Despite their recommendation, a number of panelists said it was important to keep Johnson & Johnson’s vaccine available as an option.

“It’s really important, though, that we not completely eliminate this vaccine,” said Dr. Jason Goldman, a representative of the American College of Physicians and assistant professor of clinical biomedical science at Florida Atlantic University.

He said the final advice “needs to be straightforward needs to be clear, simple and concise, so that we can get more people vaccinated,” he said.

Dr. Penny Heaton, a Johnson & Johnson executive , said the vaccine makes a “crucial difference” in saving lives as the U.S. surpassed 800,000 Covid-19 deaths.

“The risk of Covid-19 of course is much higher than the risk observed post-vaccination and Covid-19 cases continue to rise during this holiday season,” she said.

C.D.C. officials discussed the clotting-related syndrome identified in 54 people in the United States who received the shot before the end of August. Overall, the rate of the condition was 3.8 cases per one million people given the vaccine. That is higher than the rate had been previously thought to be.

The risk for the condition, which is known as thrombosis with thrombocytopenia syndrome and can cause internal bleeding, was highest in women ages 30 to 49, showing up in about 1 in 100,000 recipients in that age group. The rate at which the condition would normally be expected in the general population is not known, said Dr. Isaac See, a C.D.C. official.

Of all Johnson & Johnson vaccine recipients diagnosed with the condition, 36 were admitted to an intensive care unit and the longest hospital stay was 132 days. Eight of them died. Since September, a ninth person has died.

“We’ve been struck from reviewing these cases by how rapidly the status deteriorates and results in death,” Dr. See said.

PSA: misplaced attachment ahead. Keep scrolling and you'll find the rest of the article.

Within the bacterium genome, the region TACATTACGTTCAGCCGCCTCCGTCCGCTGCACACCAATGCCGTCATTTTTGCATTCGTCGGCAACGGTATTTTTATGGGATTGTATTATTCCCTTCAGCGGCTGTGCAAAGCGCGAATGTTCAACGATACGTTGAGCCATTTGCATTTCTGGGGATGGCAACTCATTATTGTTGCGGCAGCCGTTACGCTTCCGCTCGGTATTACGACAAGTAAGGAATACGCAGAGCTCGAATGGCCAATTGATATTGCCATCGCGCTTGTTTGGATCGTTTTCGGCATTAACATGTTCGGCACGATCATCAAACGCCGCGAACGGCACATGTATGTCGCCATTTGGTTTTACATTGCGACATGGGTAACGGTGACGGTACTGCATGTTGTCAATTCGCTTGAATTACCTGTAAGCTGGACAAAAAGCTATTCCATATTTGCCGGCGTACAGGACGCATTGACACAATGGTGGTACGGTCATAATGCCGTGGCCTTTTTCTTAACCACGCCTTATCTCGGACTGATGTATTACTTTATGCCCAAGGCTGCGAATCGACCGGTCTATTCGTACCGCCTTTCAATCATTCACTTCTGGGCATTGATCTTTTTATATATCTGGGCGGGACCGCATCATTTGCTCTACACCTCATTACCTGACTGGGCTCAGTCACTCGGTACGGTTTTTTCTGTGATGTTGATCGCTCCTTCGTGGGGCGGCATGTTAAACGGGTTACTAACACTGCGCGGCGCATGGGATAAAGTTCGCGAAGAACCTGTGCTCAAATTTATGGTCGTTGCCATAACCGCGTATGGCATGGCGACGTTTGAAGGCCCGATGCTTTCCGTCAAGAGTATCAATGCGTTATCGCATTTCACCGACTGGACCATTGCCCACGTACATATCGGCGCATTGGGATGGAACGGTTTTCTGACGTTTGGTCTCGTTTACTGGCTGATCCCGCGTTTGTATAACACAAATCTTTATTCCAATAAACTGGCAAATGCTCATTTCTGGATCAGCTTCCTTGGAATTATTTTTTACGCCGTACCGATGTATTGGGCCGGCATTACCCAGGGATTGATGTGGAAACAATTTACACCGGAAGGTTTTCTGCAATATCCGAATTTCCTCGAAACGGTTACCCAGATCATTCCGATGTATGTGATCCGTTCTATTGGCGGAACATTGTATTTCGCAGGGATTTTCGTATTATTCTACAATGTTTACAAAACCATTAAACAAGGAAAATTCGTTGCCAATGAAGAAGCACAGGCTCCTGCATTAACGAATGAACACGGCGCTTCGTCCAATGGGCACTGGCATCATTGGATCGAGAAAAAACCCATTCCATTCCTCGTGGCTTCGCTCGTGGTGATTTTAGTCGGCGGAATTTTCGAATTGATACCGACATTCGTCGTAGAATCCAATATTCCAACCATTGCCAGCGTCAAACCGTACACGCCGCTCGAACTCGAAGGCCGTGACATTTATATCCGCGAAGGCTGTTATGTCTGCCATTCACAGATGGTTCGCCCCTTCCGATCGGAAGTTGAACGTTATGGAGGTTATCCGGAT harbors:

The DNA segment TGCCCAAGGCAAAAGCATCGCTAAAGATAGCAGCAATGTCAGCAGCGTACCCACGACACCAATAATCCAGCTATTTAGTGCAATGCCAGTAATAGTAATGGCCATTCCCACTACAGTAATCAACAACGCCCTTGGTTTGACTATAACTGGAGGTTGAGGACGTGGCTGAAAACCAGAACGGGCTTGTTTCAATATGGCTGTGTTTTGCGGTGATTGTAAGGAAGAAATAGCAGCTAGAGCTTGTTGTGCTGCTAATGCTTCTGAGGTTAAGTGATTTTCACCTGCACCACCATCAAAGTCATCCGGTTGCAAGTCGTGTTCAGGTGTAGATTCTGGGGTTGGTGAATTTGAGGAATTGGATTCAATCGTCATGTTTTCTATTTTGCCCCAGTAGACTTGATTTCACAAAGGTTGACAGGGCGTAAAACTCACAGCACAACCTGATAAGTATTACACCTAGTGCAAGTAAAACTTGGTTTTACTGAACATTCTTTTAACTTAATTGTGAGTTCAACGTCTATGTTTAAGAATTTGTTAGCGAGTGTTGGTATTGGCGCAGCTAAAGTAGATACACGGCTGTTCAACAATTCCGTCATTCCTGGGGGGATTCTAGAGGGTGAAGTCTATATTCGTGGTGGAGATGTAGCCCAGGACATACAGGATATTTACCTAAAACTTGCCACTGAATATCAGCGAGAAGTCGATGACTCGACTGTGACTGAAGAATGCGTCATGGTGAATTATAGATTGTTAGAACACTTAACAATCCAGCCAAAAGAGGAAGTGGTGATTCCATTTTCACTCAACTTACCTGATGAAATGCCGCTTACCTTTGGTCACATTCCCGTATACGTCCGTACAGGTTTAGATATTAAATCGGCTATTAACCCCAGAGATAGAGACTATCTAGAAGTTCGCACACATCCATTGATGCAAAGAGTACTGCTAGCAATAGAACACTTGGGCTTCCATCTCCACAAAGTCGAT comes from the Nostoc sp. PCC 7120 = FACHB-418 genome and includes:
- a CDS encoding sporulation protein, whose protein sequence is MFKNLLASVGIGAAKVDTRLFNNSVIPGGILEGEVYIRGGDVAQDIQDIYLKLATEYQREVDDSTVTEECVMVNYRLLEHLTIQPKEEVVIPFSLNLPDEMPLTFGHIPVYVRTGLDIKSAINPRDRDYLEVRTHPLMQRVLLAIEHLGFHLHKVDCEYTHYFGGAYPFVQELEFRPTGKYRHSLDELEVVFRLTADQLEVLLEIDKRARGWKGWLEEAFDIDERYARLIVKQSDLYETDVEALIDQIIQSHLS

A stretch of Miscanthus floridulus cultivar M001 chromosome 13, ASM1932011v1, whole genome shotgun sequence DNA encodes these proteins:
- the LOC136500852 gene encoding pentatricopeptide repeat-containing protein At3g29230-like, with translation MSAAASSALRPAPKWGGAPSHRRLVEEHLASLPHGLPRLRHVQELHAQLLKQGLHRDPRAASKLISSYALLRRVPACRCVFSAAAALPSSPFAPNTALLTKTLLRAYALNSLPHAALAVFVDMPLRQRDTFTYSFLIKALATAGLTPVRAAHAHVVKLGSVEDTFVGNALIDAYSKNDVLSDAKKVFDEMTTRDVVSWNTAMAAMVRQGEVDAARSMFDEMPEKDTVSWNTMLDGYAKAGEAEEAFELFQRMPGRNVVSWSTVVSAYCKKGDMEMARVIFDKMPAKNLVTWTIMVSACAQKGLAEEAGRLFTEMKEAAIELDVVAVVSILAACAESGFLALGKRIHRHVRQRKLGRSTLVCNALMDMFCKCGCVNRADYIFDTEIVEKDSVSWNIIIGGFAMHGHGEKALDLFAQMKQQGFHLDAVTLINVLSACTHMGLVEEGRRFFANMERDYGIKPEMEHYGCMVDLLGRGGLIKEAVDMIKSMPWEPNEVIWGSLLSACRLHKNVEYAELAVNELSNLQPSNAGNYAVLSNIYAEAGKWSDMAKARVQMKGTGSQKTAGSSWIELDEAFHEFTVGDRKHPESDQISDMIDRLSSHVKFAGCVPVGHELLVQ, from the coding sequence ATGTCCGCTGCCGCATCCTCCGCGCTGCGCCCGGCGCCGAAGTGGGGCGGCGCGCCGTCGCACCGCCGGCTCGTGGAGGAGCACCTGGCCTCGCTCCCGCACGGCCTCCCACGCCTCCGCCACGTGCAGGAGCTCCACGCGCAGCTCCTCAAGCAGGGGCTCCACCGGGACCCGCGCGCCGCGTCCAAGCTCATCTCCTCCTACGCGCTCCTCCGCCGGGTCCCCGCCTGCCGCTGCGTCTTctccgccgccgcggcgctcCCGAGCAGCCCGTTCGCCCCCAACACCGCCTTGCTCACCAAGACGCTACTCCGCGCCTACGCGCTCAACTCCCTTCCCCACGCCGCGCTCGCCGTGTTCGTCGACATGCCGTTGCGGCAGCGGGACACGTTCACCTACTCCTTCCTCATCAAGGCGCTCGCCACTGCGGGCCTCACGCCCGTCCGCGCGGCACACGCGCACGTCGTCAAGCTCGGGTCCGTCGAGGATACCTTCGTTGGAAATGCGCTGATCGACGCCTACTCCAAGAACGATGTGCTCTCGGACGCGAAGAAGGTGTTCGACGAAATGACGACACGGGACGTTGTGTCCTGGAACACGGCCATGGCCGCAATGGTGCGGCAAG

The people who died ranged in age from 28 to 62. Seven were women, and all were white. Obesity was the most common underlying medical condition. Two of the people who died did not have known medical problems, Dr. See said.

Dr. See said additional cases had been identified since earlier C.D.C. meetings because of lags in reporting and delays in identifying and confirming illnesses related to the vaccine.

An increased risk for the condition has been linked to the Johnson & Johnson vaccine and the shot from AstraZeneca, which is not authorized in the United States. It has not been linked to the vaccines from Moderna or Pfizer.

In April, soon after Johnson & Johnson’s vaccine started being administered in the United States, federal officials briefly halted use of the shot because of concerns about the risk of blood clots. Other countries also moved to pause use of the shot, and some suggested that women in the at-risk age groups be advised to seek other vaccines.

Internationally, a CDC review of 16 higher-income countries showed others had put the brakes on the adenovirus vector vaccines like Johnson & Johnson’s. That category also includes a vaccine by AstraZeneca, which is not being used in the United States, but was halted for use in five countries and subject to preferential recommendation in seven countries. Finland, Denmark and Slovenia stopped use of the Johnson & Johnson vaccine because of the blood clot risk, and four other nations have ranked it lower for use than the mRNA vaccines like Pfizer-BioNTech and Moderna.

A C.D.C. presentation showed that despite the clotting concerns, the Johnson & Johnson vaccine prevented thousands of U.S. Covid hospitalizations compared to three to a dozen cases of the clotting syndrome, depending on the age group. Those over 64 avoided the most hospital stays. If 1 million were vaccinated with the Johnson & Johnson shot, about 57,000 people would avoid hospitalization.